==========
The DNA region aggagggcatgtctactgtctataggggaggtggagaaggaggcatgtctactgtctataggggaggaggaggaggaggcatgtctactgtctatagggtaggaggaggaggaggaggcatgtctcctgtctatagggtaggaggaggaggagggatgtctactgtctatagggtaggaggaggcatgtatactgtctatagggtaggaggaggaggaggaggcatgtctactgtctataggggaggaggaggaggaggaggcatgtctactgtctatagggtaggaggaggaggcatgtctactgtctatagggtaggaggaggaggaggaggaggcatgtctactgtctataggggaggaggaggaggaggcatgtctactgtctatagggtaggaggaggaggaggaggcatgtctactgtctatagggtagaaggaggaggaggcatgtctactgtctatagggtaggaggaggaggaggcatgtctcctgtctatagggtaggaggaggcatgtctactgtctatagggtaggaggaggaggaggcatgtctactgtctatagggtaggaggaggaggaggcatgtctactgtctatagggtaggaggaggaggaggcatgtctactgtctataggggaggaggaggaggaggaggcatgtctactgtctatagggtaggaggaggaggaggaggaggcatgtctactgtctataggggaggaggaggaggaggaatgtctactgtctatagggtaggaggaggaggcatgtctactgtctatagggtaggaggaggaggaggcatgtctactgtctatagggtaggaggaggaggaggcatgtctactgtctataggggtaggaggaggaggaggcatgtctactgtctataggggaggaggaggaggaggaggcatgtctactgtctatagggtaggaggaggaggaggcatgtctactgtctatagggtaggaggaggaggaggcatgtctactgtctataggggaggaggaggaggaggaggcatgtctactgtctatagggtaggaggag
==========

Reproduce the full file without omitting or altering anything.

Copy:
The DNA region aggagggcatgtctactgtctataggggaggtggagaaggaggcatgtctactgtctataggggaggaggaggaggaggcatgtctactgtctatagggtaggaggaggaggaggaggcatgtctcctgtctatagggtaggaggaggaggagggatgtctactgtctatagggtaggaggaggcatgtatactgtctatagggtaggaggaggaggaggaggcatgtctactgtctataggggaggaggaggaggaggaggcatgtctactgtctatagggtaggaggaggaggcatgtctactgtctatagggtaggaggaggaggaggaggaggcatgtctactgtctataggggaggaggaggaggaggcatgtctactgtctatagggtaggaggaggaggaggaggcatgtctactgtctatagggtagaaggaggaggaggcatgtctactgtctatagggtaggaggaggaggaggcatgtctcctgtctatagggtaggaggaggcatgtctactgtctatagggtaggaggaggaggaggcatgtctactgtctatagggtaggaggaggaggaggcatgtctactgtctatagggtaggaggaggaggaggcatgtctactgtctataggggaggaggaggaggaggaggcatgtctactgtctatagggtaggaggaggaggaggaggaggcatgtctactgtctataggggaggaggaggaggaggaatgtctactgtctatagggtaggaggaggaggcatgtctactgtctatagggtaggaggaggaggaggcatgtctactgtctatagggtaggaggaggaggaggcatgtctactgtctataggggtaggaggaggaggaggcatgtctactgtctataggggaggaggaggaggaggaggcatgtctactgtctatagggtaggaggaggaggaggcatgtctactgtctatagggtaggaggaggaggaggcatgtctactgtctataggggaggaggaggaggaggaggcatgtctactgtctatagggtaggaggag